By Matthew Lynch

Classroom management is a skill that educators struggle with daily. Management strategies have to be adapted to fit different classroom sizes, age group, and behavioral patterns. Technology brings with it excitement, but in the classroom, it is another aspect that educators have to police. Younger students naturally require more observation, but regardless, classroom management is an important aspect of any successful class. So, below are some ideas on how to use technology in the classroom but still be in control of the happenings behind the screens.

Historically, the classroom has changed very little in its layout. Teachers speak at the front and students are aligned in desks towards the back. Technology aims to bring students to the forefront of education and so a traditional classroom set out is not conducive to this new type of learning nor does it aid in classroom management. Educators need to now have an eye on their students and their screens. In higher grades, this can be accomplished by walking around and teaching from the back of the class, but with younger children, it proves more of a challenge.

Station rotation is a classroom management tool that is explored  Blended: Using Disruptive Innovation to Improve Schools by Michael Horn and Heather Staker. This classroom management technique is encouraged in K- 12 classes and has shown to have positive results in regards to classroom management and overall effectiveness of technology use. By having a number of stations with different tasks, educators can keep an eye on smaller groups using technology and can walk around and do micro-teaching. Students are given the freedom to work on a task but not without the control that comes with the job at each station. This method also changes the classroom set out and allows for student-centered learning.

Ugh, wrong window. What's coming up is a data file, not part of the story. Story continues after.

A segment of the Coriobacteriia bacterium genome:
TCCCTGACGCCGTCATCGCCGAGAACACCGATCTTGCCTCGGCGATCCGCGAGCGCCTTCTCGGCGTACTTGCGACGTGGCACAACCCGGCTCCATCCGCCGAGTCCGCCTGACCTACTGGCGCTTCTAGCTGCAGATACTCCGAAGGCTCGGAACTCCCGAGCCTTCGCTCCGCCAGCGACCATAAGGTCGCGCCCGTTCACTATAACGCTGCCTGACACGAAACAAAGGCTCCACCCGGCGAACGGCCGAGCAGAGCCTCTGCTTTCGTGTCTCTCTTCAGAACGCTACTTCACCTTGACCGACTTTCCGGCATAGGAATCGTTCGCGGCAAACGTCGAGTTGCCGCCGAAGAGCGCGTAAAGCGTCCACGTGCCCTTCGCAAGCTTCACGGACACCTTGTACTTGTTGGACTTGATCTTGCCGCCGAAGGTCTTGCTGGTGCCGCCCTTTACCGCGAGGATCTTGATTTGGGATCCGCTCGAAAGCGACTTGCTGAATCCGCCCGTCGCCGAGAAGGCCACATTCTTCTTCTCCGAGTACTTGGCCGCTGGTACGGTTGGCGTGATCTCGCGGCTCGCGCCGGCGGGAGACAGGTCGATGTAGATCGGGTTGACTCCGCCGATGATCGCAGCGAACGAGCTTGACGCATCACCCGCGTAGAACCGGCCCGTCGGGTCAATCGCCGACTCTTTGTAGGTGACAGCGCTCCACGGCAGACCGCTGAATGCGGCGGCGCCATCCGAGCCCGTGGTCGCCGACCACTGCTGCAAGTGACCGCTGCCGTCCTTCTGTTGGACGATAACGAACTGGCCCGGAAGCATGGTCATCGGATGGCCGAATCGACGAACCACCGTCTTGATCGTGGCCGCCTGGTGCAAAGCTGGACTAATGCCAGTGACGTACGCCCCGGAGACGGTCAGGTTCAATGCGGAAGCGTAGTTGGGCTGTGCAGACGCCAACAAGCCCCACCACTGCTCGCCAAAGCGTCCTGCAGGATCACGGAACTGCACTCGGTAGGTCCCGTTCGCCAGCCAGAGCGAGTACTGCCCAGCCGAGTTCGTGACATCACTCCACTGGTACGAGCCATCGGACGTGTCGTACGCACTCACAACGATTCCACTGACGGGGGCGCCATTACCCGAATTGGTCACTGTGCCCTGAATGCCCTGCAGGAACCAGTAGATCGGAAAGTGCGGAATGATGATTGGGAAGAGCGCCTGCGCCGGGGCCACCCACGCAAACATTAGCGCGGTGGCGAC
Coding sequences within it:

Keeping students on task is hard for any educator. Devices bring with accessibility to the internet and other apps. As much as the classroom management is necessary, the upkeep of the technology is equally as important. This means ensuring that security functions are up to date, search options are child safe and that no additional apps are downloaded to act as distractions. Clearlock and AppBlock are free apps that allow educators to manage what apps a student can access and for how long. Apps such as they aid in curbing

 In 2014 only 16 % of students were provided with a personable tablet by their schools and the statistics on other devices is not much better. What this suggests, regarding classroom management, is that sharing of devices is a reality. Educators need to be ready to ensure that every student has a chance to engage with edtech if they are to reap the rewards. The station rotation method works well here as does group work.  By encouraging students to work together, educators foster relationships and make the use of a technology a social and an educational tool.

Another tried and tested classroom management technique is the policing the types of technology that are allowed in a particular class or lesson. “No Phone Zones” and rules around when technology is appropriate, ensure that educators have control on what can be out on desks and what can’t. Students need to understand that technology is not a free pass and that there are rules that exist around their use. This

So, new technology comes with new classroom management obstacles. Classrooms need to adapt to include technology, and if this is to be done effectively, then the traditional classroom will not do. Station rotation, group work and ensuring that the technology is secure is a good place to start. Students need to know what is expected of them and how technology is an aspect of the classroom and not a replacement of one.

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